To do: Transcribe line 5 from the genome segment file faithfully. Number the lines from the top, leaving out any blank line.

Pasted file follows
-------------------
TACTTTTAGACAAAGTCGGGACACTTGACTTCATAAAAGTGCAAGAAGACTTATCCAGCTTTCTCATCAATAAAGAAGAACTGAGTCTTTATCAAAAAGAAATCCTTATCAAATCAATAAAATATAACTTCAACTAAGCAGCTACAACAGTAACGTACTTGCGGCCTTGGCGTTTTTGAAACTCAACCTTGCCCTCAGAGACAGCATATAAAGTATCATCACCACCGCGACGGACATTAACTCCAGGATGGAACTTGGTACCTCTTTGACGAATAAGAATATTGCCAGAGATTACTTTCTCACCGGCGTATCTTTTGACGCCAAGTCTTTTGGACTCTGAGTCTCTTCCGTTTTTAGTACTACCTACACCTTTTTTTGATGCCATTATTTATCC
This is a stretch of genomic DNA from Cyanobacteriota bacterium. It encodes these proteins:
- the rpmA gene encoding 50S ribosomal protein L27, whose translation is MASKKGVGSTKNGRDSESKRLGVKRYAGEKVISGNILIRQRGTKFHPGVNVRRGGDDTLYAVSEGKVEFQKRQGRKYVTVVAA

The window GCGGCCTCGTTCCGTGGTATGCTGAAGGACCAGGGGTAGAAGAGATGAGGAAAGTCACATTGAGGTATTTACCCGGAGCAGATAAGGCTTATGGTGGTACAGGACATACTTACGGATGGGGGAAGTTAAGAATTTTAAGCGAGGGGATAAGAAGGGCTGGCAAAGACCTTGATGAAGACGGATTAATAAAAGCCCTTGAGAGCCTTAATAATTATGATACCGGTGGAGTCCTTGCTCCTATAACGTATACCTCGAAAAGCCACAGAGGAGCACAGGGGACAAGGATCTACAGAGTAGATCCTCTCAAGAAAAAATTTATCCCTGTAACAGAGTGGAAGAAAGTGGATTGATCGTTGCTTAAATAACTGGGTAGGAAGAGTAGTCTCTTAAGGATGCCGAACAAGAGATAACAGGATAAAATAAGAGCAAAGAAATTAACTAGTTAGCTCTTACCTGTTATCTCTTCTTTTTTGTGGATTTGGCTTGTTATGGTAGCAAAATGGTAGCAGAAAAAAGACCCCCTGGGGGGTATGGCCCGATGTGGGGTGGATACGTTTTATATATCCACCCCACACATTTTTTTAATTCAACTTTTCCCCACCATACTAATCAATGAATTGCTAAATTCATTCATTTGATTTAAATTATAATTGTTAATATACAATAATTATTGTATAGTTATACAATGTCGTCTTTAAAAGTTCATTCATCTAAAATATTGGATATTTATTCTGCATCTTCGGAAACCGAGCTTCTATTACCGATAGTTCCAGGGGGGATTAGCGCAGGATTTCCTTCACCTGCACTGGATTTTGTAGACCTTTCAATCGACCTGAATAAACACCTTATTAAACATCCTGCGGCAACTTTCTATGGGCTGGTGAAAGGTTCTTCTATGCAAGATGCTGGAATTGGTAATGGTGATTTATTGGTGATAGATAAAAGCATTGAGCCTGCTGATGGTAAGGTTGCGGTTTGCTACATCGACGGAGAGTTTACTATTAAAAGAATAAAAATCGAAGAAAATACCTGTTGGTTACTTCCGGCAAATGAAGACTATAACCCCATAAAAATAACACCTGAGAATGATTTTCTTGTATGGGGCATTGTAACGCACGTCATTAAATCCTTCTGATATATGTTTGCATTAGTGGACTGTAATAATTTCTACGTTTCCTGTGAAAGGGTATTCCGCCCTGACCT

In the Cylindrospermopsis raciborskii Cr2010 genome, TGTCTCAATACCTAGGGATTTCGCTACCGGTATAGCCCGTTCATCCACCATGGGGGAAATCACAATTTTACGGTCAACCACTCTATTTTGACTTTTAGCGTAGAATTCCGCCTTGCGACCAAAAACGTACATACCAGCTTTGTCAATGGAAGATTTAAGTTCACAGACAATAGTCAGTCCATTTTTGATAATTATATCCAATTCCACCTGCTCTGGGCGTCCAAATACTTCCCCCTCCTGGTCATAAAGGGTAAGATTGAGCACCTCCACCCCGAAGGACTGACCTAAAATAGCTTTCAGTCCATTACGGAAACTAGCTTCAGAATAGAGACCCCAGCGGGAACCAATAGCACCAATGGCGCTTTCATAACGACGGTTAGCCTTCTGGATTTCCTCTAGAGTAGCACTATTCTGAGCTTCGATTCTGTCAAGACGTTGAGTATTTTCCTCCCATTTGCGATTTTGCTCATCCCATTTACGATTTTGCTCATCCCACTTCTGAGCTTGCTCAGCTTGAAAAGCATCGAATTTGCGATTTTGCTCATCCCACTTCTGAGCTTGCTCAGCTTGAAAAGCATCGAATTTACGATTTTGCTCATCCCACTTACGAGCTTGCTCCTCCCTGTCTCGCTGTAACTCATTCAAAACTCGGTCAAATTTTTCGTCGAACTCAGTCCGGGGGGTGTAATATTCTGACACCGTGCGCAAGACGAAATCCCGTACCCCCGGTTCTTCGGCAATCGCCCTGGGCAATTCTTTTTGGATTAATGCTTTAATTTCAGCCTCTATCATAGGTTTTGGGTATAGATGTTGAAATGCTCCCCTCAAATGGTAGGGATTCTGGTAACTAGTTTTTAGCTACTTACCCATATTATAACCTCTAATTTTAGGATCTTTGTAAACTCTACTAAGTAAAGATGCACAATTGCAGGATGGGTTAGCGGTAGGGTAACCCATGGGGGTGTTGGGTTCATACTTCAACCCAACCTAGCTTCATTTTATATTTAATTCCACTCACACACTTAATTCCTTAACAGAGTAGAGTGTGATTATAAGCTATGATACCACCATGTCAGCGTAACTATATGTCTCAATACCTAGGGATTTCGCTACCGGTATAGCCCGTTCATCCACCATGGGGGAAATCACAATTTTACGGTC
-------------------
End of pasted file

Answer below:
In the Cylindrospermopsis raciborskii Cr2010 genome, TGTCTCAATACCTAGGGATTTCGCTACCGGTATAGCCCGTTCATCCACCATGGGGGAAATCACAATTTTACGGTCAACCACTCTATTTTGACTTTTAGCGTAGAATTCCGCCTTGCGACCAAAAACGTACATACCAGCTTTGTCAATGGAAGATTTAAGTTCACAGACAATAGTCAGTCCATTTTTGATAATTATATCCAATTCCACCTGCTCTGGGCGTCCAAATACTTCCCCCTCCTGGTCATAAAGGGTAAGATTGAGCACCTCCACCCCGAAGGACTGACCTAAAATAGCTTTCAGTCCATTACGGAAACTAGCTTCAGAATAGAGACCCCAGCGGGAACCAATAGCACCAATGGCGCTTTCATAACGACGGTTAGCCTTCTGGATTTCCTCTAGAGTAGCACTATTCTGAGCTTCGATTCTGTCAAGACGTTGAGTATTTTCCTCCCATTTGCGATTTTGCTCATCCCATTTACGATTTTGCTCATCCCACTTCTGAGCTTGCTCAGCTTGAAAAGCATCGAATTTGCGATTTTGCTCATCCCACTTCTGAGCTTGCTCAGCTTGAAAAGCATCGAATTTACGATTTTGCTCATCCCACTTACGAGCTTGCTCCTCCCTGTCTCGCTGTAACTCATTCAAAACTCGGTCAAATTTTTCGTCGAACTCAGTCCGGGGGGTGTAATATTCTGACACCGTGCGCAAGACGAAATCCCGTACCCCCGGTTCTTCGGCAATCGCCCTGGGCAATTCTTTTTGGATTAATGCTTTAATTTCAGCCTCTATCATAGGTTTTGGGTATAGATGTTGAAATGCTCCCCTCAAATGGTAGGGATTCTGGTAACTAGTTTTTAGCTACTTACCCATATTATAACCTCTAATTTTAGGATCTTTGTAAACTCTACTAAGTAAAGATGCACAATTGCAGGATGGGTTAGCGGTAGGGTAACCCATGGGGGTGTTGGGTTCATACTTCAACCCAACCTAGCTTCATTTTATATTTAATTCCACTCACACACTTAATTCCTTAACAGAGTAGAGTGTGATTATAAGCTATGATACCACCATGTCAGCGTAACTATATGTCTCAATACCTAGGGATTTCGCTACCGGTATAGCCCGTTCATCCACCATGGGGGAAATCACAATTTTACGGTC